Curtis reporting
Warm soda cans fizz
like crazy.
Old photo op

But nothing blows up like a geyser.

Below ground, hot rock boils water into steam.
The steam builds up, but not much seeps out.  (Note the tiny opening at the top.)


Then POW! The geyser "blows its lid."
Home Crew, want to make your own geyser explode?  Full steam ahead!
what you need
 Liquid soap
 Small bottle a narrow neck
 Alka-Seltzer tablets (broken into pieces)
button  Large tub or sink
button  Sponge for clean-up
what to do
 * Note: The gas in a geyser is super hot steam that could burn you.  Instead of heat, the Geyser Riser you're making uses a chemical reaction to make a safer gas.
Fill a bottle almost to the top with very warm tap water.  Add a few drops of liquid soap.
Set the bottle in a large tub or sink to catch the spills.
Drop a broken Alka-Seltzer tablet into the bottle.  Immediately put your palm firmly over the top. 
          Do you feel the pressure? 
Does it increase or decrease? 
What do you hear?
Lift your hand and listen again.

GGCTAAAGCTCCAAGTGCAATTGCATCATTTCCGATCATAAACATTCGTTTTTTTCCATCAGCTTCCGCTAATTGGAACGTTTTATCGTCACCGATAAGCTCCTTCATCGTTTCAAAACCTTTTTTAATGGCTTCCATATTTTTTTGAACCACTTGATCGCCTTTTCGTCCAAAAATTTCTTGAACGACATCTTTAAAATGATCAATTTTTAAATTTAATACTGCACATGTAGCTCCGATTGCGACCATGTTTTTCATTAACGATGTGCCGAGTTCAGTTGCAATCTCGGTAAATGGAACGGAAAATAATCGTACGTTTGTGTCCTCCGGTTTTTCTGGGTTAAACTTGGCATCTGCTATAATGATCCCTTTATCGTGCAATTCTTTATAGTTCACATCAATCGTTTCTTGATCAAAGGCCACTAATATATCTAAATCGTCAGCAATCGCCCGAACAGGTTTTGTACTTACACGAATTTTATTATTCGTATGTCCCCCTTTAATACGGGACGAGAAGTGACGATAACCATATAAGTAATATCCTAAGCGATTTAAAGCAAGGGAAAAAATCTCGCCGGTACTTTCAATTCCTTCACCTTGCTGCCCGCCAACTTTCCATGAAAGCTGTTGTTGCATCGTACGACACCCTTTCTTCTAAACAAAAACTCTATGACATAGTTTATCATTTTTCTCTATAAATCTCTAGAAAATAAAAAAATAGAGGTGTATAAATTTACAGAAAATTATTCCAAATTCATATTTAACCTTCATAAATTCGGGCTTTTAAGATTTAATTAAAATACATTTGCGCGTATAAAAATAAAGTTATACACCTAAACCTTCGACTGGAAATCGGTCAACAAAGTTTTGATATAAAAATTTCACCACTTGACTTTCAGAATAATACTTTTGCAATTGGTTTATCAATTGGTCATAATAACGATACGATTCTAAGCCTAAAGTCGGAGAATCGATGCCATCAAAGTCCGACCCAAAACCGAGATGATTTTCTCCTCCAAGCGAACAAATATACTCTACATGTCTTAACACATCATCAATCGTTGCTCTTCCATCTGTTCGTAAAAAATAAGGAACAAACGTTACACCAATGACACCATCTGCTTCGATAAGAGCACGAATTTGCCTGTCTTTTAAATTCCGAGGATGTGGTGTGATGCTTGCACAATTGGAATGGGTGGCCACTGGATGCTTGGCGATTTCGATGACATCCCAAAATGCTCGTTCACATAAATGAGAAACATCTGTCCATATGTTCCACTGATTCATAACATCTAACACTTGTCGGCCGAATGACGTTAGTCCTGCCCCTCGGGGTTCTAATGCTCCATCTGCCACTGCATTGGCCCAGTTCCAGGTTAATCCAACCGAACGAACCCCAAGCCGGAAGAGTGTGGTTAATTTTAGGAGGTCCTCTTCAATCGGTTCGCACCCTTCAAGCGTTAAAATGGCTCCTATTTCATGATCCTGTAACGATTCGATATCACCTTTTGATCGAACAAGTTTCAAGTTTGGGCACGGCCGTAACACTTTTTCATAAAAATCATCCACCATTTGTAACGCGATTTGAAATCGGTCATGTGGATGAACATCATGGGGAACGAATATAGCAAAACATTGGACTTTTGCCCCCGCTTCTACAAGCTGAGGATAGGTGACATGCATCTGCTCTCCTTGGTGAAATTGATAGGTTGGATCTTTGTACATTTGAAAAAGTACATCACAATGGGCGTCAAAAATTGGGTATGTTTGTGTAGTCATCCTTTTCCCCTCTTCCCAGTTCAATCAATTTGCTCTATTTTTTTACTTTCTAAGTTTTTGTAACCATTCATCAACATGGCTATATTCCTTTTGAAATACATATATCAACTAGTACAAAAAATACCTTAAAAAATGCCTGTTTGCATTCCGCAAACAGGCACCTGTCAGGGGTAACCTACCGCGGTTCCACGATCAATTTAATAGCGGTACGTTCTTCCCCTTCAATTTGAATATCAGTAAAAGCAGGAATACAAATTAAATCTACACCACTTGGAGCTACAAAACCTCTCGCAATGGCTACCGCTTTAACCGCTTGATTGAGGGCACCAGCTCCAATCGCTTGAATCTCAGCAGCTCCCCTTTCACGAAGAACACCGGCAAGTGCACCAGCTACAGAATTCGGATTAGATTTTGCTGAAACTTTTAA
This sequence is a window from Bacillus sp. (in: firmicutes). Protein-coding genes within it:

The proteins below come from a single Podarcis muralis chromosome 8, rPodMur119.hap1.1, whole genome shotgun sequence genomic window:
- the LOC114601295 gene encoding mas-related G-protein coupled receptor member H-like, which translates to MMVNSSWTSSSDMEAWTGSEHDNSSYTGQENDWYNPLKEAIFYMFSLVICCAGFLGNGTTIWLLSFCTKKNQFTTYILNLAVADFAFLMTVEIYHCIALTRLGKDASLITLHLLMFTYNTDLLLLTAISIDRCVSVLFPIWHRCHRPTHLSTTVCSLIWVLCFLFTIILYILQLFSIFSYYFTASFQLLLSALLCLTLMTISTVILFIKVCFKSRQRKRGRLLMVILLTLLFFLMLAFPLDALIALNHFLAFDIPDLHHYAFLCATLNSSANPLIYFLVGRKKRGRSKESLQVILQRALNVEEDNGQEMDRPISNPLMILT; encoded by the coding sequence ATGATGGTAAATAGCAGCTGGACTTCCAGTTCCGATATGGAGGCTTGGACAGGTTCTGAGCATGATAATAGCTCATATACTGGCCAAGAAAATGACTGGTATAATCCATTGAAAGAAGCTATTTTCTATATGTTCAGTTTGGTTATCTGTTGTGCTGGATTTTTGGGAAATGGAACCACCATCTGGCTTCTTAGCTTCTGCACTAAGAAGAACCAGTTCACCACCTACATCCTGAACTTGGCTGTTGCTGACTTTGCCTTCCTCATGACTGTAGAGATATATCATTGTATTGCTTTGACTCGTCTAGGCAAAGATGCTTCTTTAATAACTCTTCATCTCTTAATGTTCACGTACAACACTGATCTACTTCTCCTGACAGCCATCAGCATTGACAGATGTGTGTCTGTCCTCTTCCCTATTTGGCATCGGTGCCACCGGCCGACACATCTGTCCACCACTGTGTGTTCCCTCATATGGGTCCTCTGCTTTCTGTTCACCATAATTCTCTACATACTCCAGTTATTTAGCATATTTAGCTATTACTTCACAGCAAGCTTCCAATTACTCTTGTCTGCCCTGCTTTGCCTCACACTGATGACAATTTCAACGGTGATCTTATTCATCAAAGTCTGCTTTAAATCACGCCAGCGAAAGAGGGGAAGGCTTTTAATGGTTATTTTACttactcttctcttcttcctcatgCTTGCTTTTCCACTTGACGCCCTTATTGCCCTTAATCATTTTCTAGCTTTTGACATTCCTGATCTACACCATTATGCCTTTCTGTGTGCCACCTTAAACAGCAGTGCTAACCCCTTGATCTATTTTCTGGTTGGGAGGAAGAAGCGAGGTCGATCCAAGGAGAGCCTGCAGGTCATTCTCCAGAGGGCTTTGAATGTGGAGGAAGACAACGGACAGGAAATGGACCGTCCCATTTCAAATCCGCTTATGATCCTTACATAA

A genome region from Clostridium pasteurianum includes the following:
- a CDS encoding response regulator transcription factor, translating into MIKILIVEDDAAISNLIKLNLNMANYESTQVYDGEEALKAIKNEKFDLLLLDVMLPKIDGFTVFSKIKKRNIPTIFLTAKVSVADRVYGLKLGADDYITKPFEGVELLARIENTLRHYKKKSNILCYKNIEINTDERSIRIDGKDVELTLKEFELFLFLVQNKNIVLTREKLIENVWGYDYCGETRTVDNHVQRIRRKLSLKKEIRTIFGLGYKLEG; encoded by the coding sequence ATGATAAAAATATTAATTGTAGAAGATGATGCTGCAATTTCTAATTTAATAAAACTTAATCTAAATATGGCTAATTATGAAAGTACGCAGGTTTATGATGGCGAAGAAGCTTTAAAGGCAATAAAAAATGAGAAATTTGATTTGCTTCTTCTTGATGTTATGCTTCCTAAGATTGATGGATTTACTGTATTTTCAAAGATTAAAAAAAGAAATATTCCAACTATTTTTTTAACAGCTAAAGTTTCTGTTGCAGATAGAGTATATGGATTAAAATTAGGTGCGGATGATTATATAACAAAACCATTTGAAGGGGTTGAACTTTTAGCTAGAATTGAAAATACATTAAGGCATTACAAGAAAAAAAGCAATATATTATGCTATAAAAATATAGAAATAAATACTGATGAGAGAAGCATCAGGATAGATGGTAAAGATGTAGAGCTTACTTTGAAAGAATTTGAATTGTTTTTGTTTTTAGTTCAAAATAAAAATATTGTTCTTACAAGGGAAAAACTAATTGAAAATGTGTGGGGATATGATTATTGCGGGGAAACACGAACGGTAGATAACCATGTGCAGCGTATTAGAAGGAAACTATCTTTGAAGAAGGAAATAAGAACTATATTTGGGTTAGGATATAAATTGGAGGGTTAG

Do you hear a "pop" sound as the gas rushes out? 
What makes the soap jet out like that?
If you repeat the experiment, try adding more soap and another Alka-Seltzer tablet.
Is the pressure different? 
What about the "pop"? 
Does the soap jet out the same way?
e-mail results
more facts
curtis talks Gas expands, especially when it's hot.  Squeeze a balloon that's half full.  It seems to push back, but it's really the air inside pushing out against the balloon walls.  Now squeeze a full balloon.  It really pushes back, huh?  Like a balloon, geysers fill with gas, but the walls don't stretch.  So the pressure (pushing) inside gets harder and harder until, whoosh!  The gas shoots out a hole, taking underground water with it.  Some geysers shoot water up to 400 feet in the air!  And some erupt all the time.  Old Faithful, a famous geyser in Yellowstone Park, erupts on an average of every 75 minutes.
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